Is Tony Stark the real villain of the MCU?
As anyone who’s seen Captain America: Civil War or even just watched the trailers for it knows by this point, Iron Man is treated as an antagonist in the movie. For all intents and purposes, he’s arguably the main antagonist, as while Baron Zemo is technically the one pulling the strings and kicking off the plot, the primary conflict is between Steve Rogers and Tony Stark, with the pair coming to blows over differing ideologies, different worldviews, different ways to handle specific problems, and more than once engaging in actual out and out fights.
Since it’s a Captain America flick, it’s not much of a spoiler to say that the movie itself more or less sides with Captain America, with Tony portrayed as acting out of guilt and fear and not giving Cap the time or freedom to help clear the name of his friend. To be clear, the two argue about their opposing philosophies all the time—Stark increasingly siding with the government and favoring more control and oversight, with Cap increasingly disillusioned with the government and favoring less—but in the film itself, this manifests as Tony being so concerned with law and order and on protecting the team that he’ll put the wrong man either behind bars or even in the ground.
Their actual political differences are not fully debated, and Tony becomes increasingly irrational and hostile as the film goes on, to the point where he’s playing into the hands of the villain. In other words, whatever you think of his pro-superhuman registration stance, in the film proper, Stark is definitely treated as being in the wrong, however much we’re led to sympathize with him.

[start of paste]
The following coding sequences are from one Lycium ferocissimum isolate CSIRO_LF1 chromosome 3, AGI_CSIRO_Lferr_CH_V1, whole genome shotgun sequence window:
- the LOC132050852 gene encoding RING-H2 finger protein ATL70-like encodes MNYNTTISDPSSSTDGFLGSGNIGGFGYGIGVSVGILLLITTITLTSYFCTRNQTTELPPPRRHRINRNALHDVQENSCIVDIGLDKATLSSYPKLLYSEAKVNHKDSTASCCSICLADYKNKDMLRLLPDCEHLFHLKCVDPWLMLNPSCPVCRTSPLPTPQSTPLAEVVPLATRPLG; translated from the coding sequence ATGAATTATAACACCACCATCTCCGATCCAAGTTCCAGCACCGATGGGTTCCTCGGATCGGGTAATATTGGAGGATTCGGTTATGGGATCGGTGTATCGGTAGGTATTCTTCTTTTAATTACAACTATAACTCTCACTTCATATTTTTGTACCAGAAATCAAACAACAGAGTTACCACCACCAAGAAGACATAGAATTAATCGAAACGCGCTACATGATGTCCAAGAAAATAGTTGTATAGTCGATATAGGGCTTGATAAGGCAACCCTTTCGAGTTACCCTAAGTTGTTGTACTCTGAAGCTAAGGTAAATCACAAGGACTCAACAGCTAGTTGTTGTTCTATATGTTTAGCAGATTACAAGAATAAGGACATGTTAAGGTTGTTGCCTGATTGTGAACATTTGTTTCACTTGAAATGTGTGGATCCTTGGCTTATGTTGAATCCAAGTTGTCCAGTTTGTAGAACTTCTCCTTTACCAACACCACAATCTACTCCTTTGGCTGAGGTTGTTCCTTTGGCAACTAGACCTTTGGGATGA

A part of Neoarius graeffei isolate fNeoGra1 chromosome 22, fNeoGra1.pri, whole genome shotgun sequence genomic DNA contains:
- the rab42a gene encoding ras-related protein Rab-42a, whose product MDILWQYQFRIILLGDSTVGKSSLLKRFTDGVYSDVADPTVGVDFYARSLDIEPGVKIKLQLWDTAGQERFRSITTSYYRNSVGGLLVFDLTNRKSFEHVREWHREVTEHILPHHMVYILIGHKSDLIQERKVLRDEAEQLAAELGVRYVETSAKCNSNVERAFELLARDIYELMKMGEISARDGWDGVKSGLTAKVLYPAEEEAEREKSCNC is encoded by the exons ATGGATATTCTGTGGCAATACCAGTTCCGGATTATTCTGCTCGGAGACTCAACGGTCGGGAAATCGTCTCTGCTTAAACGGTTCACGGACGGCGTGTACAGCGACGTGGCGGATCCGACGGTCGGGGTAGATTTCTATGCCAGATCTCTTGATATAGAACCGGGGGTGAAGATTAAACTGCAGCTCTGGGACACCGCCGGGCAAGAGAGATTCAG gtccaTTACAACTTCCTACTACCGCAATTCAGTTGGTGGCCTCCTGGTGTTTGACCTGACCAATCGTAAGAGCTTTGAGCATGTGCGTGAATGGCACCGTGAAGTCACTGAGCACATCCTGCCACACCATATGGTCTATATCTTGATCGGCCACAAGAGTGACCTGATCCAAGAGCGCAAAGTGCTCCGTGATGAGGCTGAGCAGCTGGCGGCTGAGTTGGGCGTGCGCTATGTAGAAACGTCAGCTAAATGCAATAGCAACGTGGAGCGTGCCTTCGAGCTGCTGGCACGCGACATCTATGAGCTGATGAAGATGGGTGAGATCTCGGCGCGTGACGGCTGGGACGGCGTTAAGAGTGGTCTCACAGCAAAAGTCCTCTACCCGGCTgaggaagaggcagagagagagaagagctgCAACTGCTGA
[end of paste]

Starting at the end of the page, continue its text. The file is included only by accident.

This isn’t an isolated case, however. In the very first Iron Man movie, which happens to be the very first movie in the Marvel Cinematic Universe, Tony Stark is introduced to us as a selfish, egotistical jackass and weapons dealer who learns the error of his ways after he’s abducted and forced to work for terrorists who have somehow gotten hold of his weapons. He later learns those weapons were sold to them by his own CEO, Obadiah Stane, who also orchestrated his kidnapping, which are all things that might not have happened had Stark been paying more attention to his company and acting like a more responsible businessman.
But, whatever; this was his origin story, and Stark makes up for his mistakes. He stops his company from manufacturing weapons, Stane is exposed as an evil villain and killed, and Stark becomes the superhero Iron Man. Cue the second movie, where Stark claims that as Iron Man, he’s ended wars and destroyed terrorist organizations, basically bringing about a new era of world peace. And all is well with the world, right?
Except, for this and the next few MCU movies, people keep trying and failing to copy his technology, or they kidnap him and attempt to use his genius for their own ends: the two main villains in Iron Man 2 are both men with (admittedly unjust) murderous grudges against Tony, the bad guy of the third movie also turns out to be a nerdy geek who has his own selfish bone to pick with Stark after he humiliated him at a party one time, and the villain of Age of Ultron is the titular killer robot who, in this continuity, happened to be a lab project of Stark’s own design come to life to run amuck. And let’s not get started on how thus far he’s provoked fights with his best friend Rhodey, with Thor, and with Captain America (among other fellow heroes), and is usually depicted as being in the wrong each and every time.